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Signal, Noise, and the Infodemic

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Screenshot Baby Shark

The video “Baby Shark” is the first on YouTube to cross the ten billion views milestone.

Ten. Billion. Views. 

To put that in perspective (since my mind can’t encompass billions with a B) estimates are that there have been five billion bibles printed through history.*

In other words, ten billion is a lot of views. And counting. 

But then, there are 300 hours of videos posted every minute on YouTube. 

Yes, that’s twelve and a half days of 24-hour viewing uploaded every minute. No, you won’t be watching it all. That’s just it — the information available far surpasses the ability of any human being to process. 

Before the pandemic we were experiencing an accelerating rise in the amount of information available. Then, pandemic, and even more information and misinformation. This, combined with social isolation, has led to what the World Health Organization calls an “Infodemic,” which the WHO defines as, 

too much information including false or misleading information in digital and physical environments during a disease outbreak. It causes confusion and risk-taking behaviors that can harm health. It also leads to mistrust in health authorities and undermines the public health response. . .*

Yep, WHO, that sounds like an accurate diagnosis. To combat the disease, the WHO even offers an online course “to fight the infodemic.”

Our attention and focus have been hijacked. But, curiously enough, it appears to have long been so. The Roman philosopher Epictetus (c. 50–135 CE) sends this advice down through the years:

Caretake this moment. Immerse yourself in its particulars. Respond to this person, this challenge, this deed. Quit the evasions. Stop giving yourself needless trouble. It is time to really live; to fully inhabit the situation you happen to be in now. You are not some disinterested bystander. Participate. Exert yourself.~Epictetus, The Art of Living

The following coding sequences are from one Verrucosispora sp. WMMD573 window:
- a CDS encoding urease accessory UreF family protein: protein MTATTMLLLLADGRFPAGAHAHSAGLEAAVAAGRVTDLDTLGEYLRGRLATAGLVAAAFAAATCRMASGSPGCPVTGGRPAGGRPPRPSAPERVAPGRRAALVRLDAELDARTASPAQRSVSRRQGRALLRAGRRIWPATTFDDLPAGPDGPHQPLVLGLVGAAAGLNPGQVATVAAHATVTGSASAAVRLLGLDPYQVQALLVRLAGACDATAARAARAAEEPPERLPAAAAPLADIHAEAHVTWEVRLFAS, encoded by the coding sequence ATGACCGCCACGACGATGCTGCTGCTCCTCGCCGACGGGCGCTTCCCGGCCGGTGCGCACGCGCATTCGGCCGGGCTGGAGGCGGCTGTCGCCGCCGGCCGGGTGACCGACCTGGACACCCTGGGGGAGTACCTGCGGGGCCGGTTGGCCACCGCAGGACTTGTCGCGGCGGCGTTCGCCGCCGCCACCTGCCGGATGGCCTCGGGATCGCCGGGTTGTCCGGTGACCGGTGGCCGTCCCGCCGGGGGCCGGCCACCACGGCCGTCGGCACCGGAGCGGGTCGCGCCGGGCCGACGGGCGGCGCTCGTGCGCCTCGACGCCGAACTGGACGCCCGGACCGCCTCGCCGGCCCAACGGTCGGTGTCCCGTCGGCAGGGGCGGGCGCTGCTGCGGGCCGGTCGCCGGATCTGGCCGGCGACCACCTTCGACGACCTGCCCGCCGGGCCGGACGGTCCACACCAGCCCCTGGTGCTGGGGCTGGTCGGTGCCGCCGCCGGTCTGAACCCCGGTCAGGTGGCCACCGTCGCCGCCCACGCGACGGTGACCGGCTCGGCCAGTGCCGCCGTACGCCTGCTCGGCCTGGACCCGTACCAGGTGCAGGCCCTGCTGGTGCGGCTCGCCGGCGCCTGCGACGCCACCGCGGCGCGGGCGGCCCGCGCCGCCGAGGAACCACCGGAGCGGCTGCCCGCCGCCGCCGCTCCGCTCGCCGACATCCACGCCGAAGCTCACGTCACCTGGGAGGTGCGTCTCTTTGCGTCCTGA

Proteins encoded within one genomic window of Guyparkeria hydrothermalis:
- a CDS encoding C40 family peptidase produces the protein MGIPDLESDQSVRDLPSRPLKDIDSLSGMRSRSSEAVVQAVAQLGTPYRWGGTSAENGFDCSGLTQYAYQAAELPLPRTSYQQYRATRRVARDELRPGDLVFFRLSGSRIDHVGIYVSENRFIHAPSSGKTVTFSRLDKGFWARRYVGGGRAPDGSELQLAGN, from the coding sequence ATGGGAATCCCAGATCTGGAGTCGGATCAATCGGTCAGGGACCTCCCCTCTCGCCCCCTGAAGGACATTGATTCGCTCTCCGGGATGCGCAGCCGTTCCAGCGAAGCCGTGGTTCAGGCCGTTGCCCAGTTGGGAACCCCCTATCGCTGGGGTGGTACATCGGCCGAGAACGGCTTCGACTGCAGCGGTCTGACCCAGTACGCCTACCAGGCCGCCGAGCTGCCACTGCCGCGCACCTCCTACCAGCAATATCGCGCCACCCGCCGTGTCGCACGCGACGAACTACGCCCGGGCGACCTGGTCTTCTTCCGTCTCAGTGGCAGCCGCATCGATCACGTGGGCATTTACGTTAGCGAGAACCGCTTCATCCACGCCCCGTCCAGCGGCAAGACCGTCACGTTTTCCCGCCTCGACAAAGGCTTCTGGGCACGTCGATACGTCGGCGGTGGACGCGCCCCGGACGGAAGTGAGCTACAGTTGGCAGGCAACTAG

I hear you saying it, because I’m saying it all the time: “But, wait. I care about the planet and its people. I can’t stop watching!”

Epictetus is laying out a plan for surviving the infodemic:

  1. Realize where you are — which is: here, now.
  2. Look around you. Study the physical space you inhabit.
  3. Respond to those thing that you must respond to.
  4. Stop dodging what’s required but don’t “borrow trouble” as the old saying goes. 
  5. Focus on being alive, here, now.
  6. Stop watching and start doing what you can.

What truck drivers are doing in Canada may not be something you can physically react to or affect in any matter. In which case, Epictetus has a suggestion: “Keep this in mind: events don’t care about you, so you cannot care about events.” (Handbook, 32)

It’s hard, I know. We’ve all done a lot of doom-scrolling in the past months. I suspect that Epictetus would ask: And how much good has your doom-scrolling done for humanity and the planet?

Hmmm. Perhaps the people who have contributed to those ten billion views of “Baby Shark” have it right after all — One good answer to all the information and misinformation out there is, “Doo Doo Doo Doo Doo.”

Din of Conversation

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